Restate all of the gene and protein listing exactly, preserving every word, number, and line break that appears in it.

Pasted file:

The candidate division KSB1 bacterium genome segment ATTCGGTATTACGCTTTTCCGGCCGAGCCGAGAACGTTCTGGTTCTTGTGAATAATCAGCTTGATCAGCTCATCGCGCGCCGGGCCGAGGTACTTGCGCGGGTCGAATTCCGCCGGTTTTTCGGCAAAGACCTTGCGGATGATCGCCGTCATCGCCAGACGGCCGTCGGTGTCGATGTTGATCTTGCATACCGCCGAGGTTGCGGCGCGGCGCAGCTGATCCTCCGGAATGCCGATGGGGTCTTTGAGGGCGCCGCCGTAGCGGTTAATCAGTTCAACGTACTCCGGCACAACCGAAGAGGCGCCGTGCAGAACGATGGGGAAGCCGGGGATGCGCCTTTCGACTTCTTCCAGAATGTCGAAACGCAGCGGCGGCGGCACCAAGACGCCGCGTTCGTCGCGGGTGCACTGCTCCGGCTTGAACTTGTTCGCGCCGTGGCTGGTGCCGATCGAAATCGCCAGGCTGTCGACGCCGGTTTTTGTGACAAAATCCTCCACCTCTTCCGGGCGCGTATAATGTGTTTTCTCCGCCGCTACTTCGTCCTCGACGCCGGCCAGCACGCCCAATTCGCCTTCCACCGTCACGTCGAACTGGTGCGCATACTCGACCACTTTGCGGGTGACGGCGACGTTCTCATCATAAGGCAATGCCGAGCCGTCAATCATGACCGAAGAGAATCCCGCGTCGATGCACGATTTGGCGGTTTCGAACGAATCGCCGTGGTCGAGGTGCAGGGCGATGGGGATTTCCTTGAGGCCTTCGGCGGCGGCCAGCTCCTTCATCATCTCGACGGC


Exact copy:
The candidate division KSB1 bacterium genome segment ATTCGGTATTACGCTTTTCCGGCCGAGCCGAGAACGTTCTGGTTCTTGTGAATAATCAGCTTGATCAGCTCATCGCGCGCCGGGCCGAGGTACTTGCGCGGGTCGAATTCCGCCGGTTTTTCGGCAAAGACCTTGCGGATGATCGCCGTCATCGCCAGACGGCCGTCGGTGTCGATGTTGATCTTGCATACCGCCGAGGTTGCGGCGCGGCGCAGCTGATCCTCCGGAATGCCGATGGGGTCTTTGAGGGCGCCGCCGTAGCGGTTAATCAGTTCAACGTACTCCGGCACAACCGAAGAGGCGCCGTGCAGAACGATGGGGAAGCCGGGGATGCGCCTTTCGACTTCTTCCAGAATGTCGAAACGCAGCGGCGGCGGCACCAAGACGCCGCGTTCGTCGCGGGTGCACTGCTCCGGCTTGAACTTGTTCGCGCCGTGGCTGGTGCCGATCGAAATCGCCAGGCTGTCGACGCCGGTTTTTGTGACAAAATCCTCCACCTCTTCCGGGCGCGTATAATGTGTTTTCTCCGCCGCTACTTCGTCCTCGACGCCGGCCAGCACGCCCAATTCGCCTTCCACCGTCACGTCGAACTGGTGCGCATACTCGACCACTTTGCGGGTGACGGCGACGTTCTCATCATAAGGCAATGCCGAGCCGTCAATCATGACCGAAGAGAATCCCGCGTCGATGCACGATTTGGCGGTTTCGAACGAATCGCCGTGGTCGAGGTGCAGGGCGATGGGGATTTCCTTGAGGCCTTCGGCGGCGGCCAGCTCCTTCATCATCTCGACGGC